Sarah: So I have an amazing adviser who has been supporting me in my ideas and when I told him I wanted to you know develop this new innovative underwear design and that have not seen anything like it in the market. He said “I know where you can launch it. You know do your proof of concept and be able to show investors later on that this idea… you know… that you validated it that there is a minimal viable product out… you know out there that people would want. Do it on kickstarter.” and I said “No, I’ve done kickstarter, I did it for the jeans and I really don’t much about digital marketing and ads and you know I’m not…” again I was not too confident in being able to really do and succeed wildly in it, so I guess I wasn’t too excited when I was given that advice because I just didn’t know if I was able to get the numbers I wanted to get you know from the launch, but~ I went with it anyways because even if you’re scared you know after you give it I guess a couple nights you know to think it over you just buckle up and you tried to enjoy the ride and I have no idea what I was getting myself into but I knew he was right about having a platform like kickstarter to show proof of concept to validate the idea even before you manufacture it and that to me was the one thing that I know kickstarter was really great at. But I also know that it was a very difficult platform or more difficult for you know women based fashion product. You know it’s very high technology and girt towards the male population, you know just when you look at all the products, so I knew that it was an early adopter market as well so it would be hard to have such a high touch tactile product like Blooms Privé on a platform that is mainly more conceptual, more technology oriented or creative like you know in film or photography oriented but I still went with it anyways and that’s what I did, it took me nine months, close to nine months to plan and execute the launch and then we had a two month long live campaign so that was close to about a year to planning and execution.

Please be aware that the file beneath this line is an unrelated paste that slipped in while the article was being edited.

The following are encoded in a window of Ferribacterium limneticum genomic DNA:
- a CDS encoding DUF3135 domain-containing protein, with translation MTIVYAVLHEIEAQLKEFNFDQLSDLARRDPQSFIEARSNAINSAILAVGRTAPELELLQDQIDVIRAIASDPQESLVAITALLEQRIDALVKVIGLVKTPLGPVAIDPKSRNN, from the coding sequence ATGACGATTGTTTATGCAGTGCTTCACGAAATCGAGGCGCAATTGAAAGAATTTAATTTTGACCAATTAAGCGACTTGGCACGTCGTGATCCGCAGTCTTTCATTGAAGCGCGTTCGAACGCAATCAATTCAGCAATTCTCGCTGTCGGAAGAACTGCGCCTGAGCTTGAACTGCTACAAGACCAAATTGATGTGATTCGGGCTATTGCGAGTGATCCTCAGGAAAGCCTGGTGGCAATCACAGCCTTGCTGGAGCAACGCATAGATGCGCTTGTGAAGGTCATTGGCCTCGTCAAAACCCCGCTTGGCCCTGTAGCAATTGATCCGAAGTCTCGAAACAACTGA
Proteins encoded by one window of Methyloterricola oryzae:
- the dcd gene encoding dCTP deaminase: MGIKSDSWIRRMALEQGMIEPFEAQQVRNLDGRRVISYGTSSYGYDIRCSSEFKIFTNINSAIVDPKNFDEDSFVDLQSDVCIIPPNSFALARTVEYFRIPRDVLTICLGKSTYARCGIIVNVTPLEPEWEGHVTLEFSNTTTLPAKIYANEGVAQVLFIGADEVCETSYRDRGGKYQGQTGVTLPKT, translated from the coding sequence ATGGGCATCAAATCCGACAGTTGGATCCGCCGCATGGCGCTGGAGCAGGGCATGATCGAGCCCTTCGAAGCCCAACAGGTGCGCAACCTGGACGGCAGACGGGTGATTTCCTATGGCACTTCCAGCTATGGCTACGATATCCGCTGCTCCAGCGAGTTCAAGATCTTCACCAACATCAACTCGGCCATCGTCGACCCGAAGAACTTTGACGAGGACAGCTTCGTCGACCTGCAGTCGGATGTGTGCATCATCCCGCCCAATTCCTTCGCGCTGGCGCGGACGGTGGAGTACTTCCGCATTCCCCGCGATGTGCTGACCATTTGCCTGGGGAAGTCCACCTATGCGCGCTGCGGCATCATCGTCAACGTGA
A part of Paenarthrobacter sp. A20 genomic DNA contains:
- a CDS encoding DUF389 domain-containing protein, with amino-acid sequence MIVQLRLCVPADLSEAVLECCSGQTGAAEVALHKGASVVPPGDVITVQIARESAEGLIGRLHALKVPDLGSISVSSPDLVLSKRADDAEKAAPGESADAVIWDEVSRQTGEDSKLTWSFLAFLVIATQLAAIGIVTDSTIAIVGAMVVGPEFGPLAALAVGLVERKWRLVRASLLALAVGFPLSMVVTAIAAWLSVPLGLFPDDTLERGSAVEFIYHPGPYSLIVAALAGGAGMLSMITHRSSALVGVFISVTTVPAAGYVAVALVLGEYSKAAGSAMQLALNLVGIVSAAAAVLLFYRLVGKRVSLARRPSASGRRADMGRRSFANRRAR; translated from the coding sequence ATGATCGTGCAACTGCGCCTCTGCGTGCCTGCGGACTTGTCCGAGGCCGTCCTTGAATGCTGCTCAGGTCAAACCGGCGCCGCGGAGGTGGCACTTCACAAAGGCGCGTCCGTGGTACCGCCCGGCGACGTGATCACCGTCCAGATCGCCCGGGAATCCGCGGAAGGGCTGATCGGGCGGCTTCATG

Heidi: Yeah, Okay so first I want to just ask because everybody out there listening they are gonna say “Where did you get an adviser? Where this magical person that’s giving you great advice is coming from? How do I find one?” so where did you find your adviser how that how the relationship happened?